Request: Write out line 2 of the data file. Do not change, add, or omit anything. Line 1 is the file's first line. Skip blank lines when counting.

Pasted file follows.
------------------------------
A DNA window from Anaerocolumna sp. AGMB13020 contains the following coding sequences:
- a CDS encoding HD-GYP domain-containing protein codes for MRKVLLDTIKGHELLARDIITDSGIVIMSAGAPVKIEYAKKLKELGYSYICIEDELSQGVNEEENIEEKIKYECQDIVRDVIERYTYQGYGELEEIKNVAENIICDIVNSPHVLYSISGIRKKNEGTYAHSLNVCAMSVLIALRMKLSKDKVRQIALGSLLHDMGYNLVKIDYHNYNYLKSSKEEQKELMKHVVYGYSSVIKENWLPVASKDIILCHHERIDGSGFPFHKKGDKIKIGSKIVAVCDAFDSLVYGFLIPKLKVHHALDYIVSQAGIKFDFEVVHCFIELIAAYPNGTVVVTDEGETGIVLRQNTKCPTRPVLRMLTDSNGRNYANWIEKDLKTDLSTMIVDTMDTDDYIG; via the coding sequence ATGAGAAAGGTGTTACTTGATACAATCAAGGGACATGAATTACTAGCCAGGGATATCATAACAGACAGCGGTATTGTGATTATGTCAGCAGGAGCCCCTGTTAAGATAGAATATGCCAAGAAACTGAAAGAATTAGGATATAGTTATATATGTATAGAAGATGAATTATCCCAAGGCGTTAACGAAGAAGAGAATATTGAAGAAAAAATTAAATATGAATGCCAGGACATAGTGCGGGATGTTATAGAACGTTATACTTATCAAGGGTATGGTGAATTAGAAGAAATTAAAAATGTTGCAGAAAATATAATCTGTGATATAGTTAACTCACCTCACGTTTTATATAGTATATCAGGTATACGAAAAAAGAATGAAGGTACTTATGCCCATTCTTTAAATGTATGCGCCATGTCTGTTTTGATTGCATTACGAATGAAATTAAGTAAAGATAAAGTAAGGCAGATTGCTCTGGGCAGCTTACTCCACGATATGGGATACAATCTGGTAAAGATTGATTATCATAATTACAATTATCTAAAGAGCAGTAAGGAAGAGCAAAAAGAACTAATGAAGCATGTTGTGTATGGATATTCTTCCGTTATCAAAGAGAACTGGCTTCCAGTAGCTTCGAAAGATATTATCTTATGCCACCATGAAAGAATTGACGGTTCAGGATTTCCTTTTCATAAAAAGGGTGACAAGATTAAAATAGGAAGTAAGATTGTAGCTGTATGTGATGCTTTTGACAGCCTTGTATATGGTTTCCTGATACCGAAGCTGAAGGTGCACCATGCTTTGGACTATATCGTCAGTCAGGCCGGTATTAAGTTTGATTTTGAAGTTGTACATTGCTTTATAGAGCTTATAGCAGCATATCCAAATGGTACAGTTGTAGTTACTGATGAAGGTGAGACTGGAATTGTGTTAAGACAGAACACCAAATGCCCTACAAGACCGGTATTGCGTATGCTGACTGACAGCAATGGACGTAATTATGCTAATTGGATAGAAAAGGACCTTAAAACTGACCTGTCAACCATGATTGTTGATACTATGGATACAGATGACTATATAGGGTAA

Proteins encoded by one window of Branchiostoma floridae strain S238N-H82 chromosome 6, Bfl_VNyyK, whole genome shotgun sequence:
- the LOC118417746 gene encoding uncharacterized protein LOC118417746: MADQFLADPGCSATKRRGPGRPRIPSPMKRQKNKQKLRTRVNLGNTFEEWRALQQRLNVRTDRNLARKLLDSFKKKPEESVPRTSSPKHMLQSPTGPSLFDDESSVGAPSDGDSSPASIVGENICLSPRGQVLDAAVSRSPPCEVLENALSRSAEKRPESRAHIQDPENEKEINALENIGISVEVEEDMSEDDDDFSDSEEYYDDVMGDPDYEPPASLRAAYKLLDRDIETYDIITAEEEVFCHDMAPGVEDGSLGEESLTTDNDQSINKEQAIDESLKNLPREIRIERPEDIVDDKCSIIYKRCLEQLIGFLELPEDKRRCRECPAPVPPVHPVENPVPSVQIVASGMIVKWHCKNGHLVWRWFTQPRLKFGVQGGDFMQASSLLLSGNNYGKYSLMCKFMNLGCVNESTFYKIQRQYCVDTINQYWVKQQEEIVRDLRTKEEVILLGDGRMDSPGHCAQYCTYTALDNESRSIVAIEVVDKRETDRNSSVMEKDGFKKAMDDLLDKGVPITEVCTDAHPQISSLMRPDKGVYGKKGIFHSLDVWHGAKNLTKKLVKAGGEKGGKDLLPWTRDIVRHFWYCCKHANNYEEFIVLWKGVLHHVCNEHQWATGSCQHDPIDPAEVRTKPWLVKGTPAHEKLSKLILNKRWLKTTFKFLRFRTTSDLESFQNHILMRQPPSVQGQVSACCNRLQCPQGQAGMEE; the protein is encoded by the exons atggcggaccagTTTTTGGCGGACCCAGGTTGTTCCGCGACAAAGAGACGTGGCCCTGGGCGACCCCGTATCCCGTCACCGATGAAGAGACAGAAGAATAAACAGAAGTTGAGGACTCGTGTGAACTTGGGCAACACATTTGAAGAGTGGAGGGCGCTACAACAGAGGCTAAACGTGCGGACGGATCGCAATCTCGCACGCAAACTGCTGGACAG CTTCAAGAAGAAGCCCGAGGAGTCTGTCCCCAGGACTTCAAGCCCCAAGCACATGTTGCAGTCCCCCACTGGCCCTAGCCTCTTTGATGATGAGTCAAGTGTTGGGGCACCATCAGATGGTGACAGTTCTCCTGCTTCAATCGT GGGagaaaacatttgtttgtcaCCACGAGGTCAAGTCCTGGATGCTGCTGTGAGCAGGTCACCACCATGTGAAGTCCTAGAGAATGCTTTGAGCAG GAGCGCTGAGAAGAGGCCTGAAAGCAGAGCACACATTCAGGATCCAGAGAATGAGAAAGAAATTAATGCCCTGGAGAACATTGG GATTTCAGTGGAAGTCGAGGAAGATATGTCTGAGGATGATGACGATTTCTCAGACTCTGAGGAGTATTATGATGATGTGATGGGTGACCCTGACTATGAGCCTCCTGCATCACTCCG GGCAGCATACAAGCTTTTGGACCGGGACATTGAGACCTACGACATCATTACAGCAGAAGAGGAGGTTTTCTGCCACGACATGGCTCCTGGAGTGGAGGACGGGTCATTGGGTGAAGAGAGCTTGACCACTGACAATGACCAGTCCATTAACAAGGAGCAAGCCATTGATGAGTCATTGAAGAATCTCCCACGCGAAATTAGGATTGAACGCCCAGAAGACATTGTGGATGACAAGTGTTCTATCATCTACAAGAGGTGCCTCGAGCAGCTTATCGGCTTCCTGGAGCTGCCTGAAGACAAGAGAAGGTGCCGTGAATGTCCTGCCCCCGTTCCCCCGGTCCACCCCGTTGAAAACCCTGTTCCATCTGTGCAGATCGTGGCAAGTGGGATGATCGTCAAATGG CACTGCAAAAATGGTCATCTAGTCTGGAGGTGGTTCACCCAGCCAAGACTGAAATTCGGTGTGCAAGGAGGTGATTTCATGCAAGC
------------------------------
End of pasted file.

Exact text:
- a CDS encoding HD-GYP domain-containing protein codes for MRKVLLDTIKGHELLARDIITDSGIVIMSAGAPVKIEYAKKLKELGYSYICIEDELSQGVNEEENIEEKIKYECQDIVRDVIERYTYQGYGELEEIKNVAENIICDIVNSPHVLYSISGIRKKNEGTYAHSLNVCAMSVLIALRMKLSKDKVRQIALGSLLHDMGYNLVKIDYHNYNYLKSSKEEQKELMKHVVYGYSSVIKENWLPVASKDIILCHHERIDGSGFPFHKKGDKIKIGSKIVAVCDAFDSLVYGFLIPKLKVHHALDYIVSQAGIKFDFEVVHCFIELIAAYPNGTVVVTDEGETGIVLRQNTKCPTRPVLRMLTDSNGRNYANWIEKDLKTDLSTMIVDTMDTDDYIG; via the coding sequence ATGAGAAAGGTGTTACTTGATACAATCAAGGGACATGAATTACTAGCCAGGGATATCATAACAGACAGCGGTATTGTGATTATGTCAGCAGGAGCCCCTGTTAAGATAGAATATGCCAAGAAACTGAAAGAATTAGGATATAGTTATATATGTATAGAAGATGAATTATCCCAAGGCGTTAACGAAGAAGAGAATATTGAAGAAAAAATTAAATATGAATGCCAGGACATAGTGCGGGATGTTATAGAACGTTATACTTATCAAGGGTATGGTGAATTAGAAGAAATTAAAAATGTTGCAGAAAATATAATCTGTGATATAGTTAACTCACCTCACGTTTTATATAGTATATCAGGTATACGAAAAAAGAATGAAGGTACTTATGCCCATTCTTTAAATGTATGCGCCATGTCTGTTTTGATTGCATTACGAATGAAATTAAGTAAAGATAAAGTAAGGCAGATTGCTCTGGGCAGCTTACTCCACGATATGGGATACAATCTGGTAAAGATTGATTATCATAATTACAATTATCTAAAGAGCAGTAAGGAAGAGCAAAAAGAACTAATGAAGCATGTTGTGTATGGATATTCTTCCGTTATCAAAGAGAACTGGCTTCCAGTAGCTTCGAAAGATATTATCTTATGCCACCATGAAAGAATTGACGGTTCAGGATTTCCTTTTCATAAAAAGGGTGACAAGATTAAAATAGGAAGTAAGATTGTAGCTGTATGTGATGCTTTTGACAGCCTTGTATATGGTTTCCTGATACCGAAGCTGAAGGTGCACCATGCTTTGGACTATATCGTCAGTCAGGCCGGTATTAAGTTTGATTTTGAAGTTGTACATTGCTTTATAGAGCTTATAGCAGCATATCCAAATGGTACAGTTGTAGTTACTGATGAAGGTGAGACTGGAATTGTGTTAAGACAGAACACCAAATGCCCTACAAGACCGGTATTGCGTATGCTGACTGACAGCAATGGACGTAATTATGCTAATTGGATAGAAAAGGACCTTAAAACTGACCTGTCAACCATGATTGTTGATACTATGGATACAGATGACTATATAGGGTAA